Remarks – Official Ceremony for Safeboat Handover to RBPF

Good morning.  Today I am delighted to officially present two 41-foot Apostle Marine Interceptors, built by SafeBoats International, to the Government of The Bahamas.

These state-of-the art vessels are being transferred to the Marine Support Services Unit of the Royal Bahamas Police Force to increase its capacity for interdiction operations under Operation Bahamas, Turks and Caicos (or OPBAT).

Those of you assembled today know that the United States and The Bahamas enjoy a long-standing history of counter-narcotics cooperation under OPBAT.  As the handover of these high-speed interceptor vessels attests, we are proud to continue to support RBPF participation in OPBAT through the Caribbean Basin Security Initiative (CBSI).

Today’s ceremony marks a milestone in our investment in RBPF maritime operational readiness.  These new boats are the last of four vessels procured for the Marine Support Services Unit and will be stationed at OPBAT bases throughout the Bahamian archipelago.

The first of the four vessels was delivered in January 2013 and is stationed in Freeport, Grand Bahama.  The second was delivered in February 2015 and is stationed right here in Nassau.  The third and fourth vessels, being presented today, are destined for Georgetown, Exuma and Matthew Town, Great Inagua.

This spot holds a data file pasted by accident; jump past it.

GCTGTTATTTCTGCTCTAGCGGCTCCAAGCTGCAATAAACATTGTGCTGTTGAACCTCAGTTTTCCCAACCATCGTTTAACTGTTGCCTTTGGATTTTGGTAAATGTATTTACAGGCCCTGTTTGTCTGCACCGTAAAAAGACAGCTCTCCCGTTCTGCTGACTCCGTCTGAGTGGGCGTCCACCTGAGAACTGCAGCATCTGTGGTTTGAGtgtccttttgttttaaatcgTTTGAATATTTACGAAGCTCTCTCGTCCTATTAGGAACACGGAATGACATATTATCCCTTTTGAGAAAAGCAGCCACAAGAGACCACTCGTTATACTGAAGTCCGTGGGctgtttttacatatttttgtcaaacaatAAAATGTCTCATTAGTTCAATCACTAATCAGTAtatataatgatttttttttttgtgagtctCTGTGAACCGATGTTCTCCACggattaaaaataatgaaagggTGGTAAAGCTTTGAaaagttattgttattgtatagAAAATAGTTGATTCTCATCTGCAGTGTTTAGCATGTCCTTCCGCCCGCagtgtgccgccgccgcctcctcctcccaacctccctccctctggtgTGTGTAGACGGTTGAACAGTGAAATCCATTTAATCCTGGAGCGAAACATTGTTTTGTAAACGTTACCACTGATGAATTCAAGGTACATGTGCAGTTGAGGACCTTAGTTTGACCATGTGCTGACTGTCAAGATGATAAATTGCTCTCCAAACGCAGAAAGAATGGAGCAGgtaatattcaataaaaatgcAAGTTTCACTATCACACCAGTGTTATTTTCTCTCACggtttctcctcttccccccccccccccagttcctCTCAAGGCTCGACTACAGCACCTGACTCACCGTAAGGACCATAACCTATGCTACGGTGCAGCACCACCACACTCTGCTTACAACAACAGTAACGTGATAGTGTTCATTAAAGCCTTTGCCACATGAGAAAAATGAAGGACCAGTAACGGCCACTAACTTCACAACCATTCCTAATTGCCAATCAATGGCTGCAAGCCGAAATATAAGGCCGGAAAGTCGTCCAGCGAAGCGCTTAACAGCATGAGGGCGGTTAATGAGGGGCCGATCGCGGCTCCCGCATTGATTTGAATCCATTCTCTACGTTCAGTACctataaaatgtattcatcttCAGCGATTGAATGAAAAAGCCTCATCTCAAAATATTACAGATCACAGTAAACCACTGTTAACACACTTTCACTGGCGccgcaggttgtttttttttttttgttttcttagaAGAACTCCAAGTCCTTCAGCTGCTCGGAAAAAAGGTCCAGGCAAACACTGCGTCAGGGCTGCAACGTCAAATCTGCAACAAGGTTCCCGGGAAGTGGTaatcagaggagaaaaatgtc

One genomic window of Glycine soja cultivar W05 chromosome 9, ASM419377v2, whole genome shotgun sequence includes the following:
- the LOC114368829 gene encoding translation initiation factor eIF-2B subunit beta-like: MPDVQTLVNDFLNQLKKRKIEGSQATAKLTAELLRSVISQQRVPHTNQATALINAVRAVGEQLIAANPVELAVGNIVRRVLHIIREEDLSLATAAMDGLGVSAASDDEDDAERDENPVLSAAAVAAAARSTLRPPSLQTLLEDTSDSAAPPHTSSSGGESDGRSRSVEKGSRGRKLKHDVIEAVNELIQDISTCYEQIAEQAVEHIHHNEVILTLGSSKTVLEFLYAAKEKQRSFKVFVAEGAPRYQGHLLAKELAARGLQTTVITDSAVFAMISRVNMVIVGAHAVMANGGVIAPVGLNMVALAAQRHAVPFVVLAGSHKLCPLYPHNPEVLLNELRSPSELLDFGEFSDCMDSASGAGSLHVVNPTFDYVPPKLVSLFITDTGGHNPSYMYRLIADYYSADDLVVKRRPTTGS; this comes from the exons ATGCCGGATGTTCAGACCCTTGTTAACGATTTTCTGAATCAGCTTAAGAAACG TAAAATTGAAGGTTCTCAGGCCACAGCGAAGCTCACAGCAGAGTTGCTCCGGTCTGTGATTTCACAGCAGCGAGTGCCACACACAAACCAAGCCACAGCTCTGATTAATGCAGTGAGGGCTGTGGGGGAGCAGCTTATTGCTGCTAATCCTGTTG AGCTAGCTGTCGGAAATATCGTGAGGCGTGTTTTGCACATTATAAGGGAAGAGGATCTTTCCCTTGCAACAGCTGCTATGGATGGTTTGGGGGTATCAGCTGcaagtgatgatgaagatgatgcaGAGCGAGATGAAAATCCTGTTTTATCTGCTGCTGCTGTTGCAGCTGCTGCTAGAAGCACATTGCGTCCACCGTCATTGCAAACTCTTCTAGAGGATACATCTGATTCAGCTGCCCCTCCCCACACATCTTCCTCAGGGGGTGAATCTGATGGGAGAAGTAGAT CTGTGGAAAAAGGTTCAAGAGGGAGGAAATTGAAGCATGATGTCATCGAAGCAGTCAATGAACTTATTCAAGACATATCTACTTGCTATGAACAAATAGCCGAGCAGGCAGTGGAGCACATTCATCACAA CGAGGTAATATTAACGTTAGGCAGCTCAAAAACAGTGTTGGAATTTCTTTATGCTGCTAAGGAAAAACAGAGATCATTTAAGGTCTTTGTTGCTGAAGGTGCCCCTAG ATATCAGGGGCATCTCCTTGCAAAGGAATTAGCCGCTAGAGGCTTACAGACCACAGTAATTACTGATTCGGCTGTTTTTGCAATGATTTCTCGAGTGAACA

As part of this project, we also have provided boat lifts, trucks, and trailers to support the safety and maintenance of these resources.  Finally, to promote sustainability in the deployment of and care for the vessels, training for the Marine Support Services Unit with SafeBoats International will take place next month in Nassau.

We expect that these vessels will build further on OPBAT’s already solid track record of seizing illicit narcotics.  In 2015, OPBAT operations in The Bahamas led to the seizure of 637 kilograms of cocaine and 26.6 metric tons of marijuana, including over 17,000 marijuana plants, and resulted in the arrest of 76 drug traffickers.

Our joint work in countering trafficking continues to produce tangible results, including the seizure of 266 kilograms of cocaine in Freeport and Inagua earlier this month, and the seizure of 580 kilograms of cocaine in Bimini in December.  With two more vessels deployed, I hope to hear about additional record-breaking interdictions, including in maritime operations in Exuma and Inagua.

I’m pleased today to present these spectacular new vessels to the Royal Bahamas Police Force.  These boats represent the culmination of three years of collaboration between the RBPF, the Embassy’s International Narcotics and Law Enforcement Affairs Section, and SafeBoats International.  They were built from the ground up according to requirements outlined by the RBPF.

I commend the effort of all the essential players on this project, and would like to take a moment to recognize the Ministry of National Security, Commissioner Greenslade, the officers of the Marine Support Unit — in particular, ASP Adderley and ASP Osborne — and SafeBoats International for their dedication to this project.  Thank you.

I’m looking forward to seeing these vessels out on the water, so I will just close by saying that the U.S. Mission looks forward to continuing our work with The Bahamas under CBSI and OPBAT to reduce illicit trafficking, increase public safety and security, and promote social justice.

Thank you.